find Command: Tutorial & Examples

Search for files and directories

The find command is a Unix utility that searches a directory tree for files that match a certain set of criteria. It is a powerful tool that can be used to locate files based on their name, size, type, and other attributes.

To use the find command, you specify the directory where you want to start the search and the criteria for the files you want to find. For example, to find all the files in the current directory and its subdirectories that have the .txt extension, you can use the following command:

find . -name "*.txt"

This will search the current directory and all its subdirectories for files that have the .txt extension, and it will display the names of the files it finds.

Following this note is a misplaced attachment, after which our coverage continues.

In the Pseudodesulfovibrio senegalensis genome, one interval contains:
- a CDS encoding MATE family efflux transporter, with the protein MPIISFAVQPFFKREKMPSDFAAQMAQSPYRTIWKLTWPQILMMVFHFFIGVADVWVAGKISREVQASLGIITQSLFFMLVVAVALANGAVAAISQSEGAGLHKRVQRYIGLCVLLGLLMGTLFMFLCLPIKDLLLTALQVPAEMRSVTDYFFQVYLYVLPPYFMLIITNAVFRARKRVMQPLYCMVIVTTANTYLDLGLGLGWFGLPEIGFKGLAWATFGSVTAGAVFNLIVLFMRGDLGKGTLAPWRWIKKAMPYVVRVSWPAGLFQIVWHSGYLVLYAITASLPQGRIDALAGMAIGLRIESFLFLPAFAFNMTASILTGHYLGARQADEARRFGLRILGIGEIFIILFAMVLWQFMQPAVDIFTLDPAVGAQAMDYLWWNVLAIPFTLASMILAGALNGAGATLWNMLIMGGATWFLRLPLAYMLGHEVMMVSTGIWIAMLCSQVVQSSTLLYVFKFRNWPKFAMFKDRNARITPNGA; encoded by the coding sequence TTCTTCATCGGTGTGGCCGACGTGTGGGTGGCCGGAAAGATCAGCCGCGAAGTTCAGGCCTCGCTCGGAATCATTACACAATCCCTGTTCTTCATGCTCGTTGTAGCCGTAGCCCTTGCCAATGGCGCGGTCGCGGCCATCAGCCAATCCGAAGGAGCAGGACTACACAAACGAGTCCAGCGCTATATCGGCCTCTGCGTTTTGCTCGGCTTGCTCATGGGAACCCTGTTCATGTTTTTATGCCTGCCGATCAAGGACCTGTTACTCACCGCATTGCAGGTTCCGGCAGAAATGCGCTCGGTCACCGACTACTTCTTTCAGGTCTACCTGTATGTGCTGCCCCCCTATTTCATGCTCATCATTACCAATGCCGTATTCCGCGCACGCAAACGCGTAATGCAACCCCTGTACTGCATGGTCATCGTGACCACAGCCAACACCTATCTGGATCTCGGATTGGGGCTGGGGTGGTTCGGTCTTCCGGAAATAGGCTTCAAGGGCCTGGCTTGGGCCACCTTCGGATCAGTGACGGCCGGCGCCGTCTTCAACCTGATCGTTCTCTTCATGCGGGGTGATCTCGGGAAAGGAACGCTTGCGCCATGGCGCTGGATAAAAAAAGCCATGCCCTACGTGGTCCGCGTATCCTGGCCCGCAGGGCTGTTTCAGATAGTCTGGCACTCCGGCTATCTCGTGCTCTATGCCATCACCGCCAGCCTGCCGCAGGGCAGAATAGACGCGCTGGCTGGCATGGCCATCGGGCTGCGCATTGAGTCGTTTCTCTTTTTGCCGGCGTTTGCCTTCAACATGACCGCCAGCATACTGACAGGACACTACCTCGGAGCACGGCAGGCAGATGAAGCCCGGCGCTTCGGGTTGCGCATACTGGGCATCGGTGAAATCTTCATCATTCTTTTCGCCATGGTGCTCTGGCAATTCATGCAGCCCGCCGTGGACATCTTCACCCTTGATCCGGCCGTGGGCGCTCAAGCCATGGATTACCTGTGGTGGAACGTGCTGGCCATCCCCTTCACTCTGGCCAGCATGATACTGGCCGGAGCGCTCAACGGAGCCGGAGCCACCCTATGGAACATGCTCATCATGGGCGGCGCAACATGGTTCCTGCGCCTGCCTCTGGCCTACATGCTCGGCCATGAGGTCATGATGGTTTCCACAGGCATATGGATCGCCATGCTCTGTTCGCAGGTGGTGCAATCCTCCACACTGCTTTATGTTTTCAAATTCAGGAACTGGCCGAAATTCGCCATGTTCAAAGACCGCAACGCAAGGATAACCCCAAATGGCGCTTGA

You can also do more complicated things, for example, this command will calculate the md5sum of all files including subdirectories:

find -type f -exec md5sum '{}' \; > md5sum.txt

The find command has many options that allow you to customize its behavior, such as specifying the type of files you want to find (e.g., regular files, directories, symbolic links), specifying the size of the files you want to find, and specifying the time when the files were last modified. It is a powerful and versatile tool for locating files on a Unix system.

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